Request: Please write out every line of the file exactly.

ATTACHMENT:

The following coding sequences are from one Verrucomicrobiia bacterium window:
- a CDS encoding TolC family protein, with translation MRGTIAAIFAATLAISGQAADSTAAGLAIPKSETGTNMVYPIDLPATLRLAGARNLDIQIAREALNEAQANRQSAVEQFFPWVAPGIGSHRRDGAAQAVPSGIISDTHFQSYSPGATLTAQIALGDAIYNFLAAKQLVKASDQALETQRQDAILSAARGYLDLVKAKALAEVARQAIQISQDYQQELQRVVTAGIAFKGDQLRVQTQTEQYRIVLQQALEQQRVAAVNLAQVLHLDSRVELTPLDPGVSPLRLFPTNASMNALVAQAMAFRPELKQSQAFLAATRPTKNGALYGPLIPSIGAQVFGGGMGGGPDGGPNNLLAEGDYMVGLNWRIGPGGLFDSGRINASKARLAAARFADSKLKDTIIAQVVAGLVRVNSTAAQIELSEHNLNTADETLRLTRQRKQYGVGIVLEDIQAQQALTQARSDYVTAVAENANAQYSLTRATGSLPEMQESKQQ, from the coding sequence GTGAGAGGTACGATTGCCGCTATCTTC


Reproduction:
The following coding sequences are from one Verrucomicrobiia bacterium window:
- a CDS encoding TolC family protein, with translation MRGTIAAIFAATLAISGQAADSTAAGLAIPKSETGTNMVYPIDLPATLRLAGARNLDIQIAREALNEAQANRQSAVEQFFPWVAPGIGSHRRDGAAQAVPSGIISDTHFQSYSPGATLTAQIALGDAIYNFLAAKQLVKASDQALETQRQDAILSAARGYLDLVKAKALAEVARQAIQISQDYQQELQRVVTAGIAFKGDQLRVQTQTEQYRIVLQQALEQQRVAAVNLAQVLHLDSRVELTPLDPGVSPLRLFPTNASMNALVAQAMAFRPELKQSQAFLAATRPTKNGALYGPLIPSIGAQVFGGGMGGGPDGGPNNLLAEGDYMVGLNWRIGPGGLFDSGRINASKARLAAARFADSKLKDTIIAQVVAGLVRVNSTAAQIELSEHNLNTADETLRLTRQRKQYGVGIVLEDIQAQQALTQARSDYVTAVAENANAQYSLTRATGSLPEMQESKQQ, from the coding sequence GTGAGAGGTACGATTGCCGCTATCTTC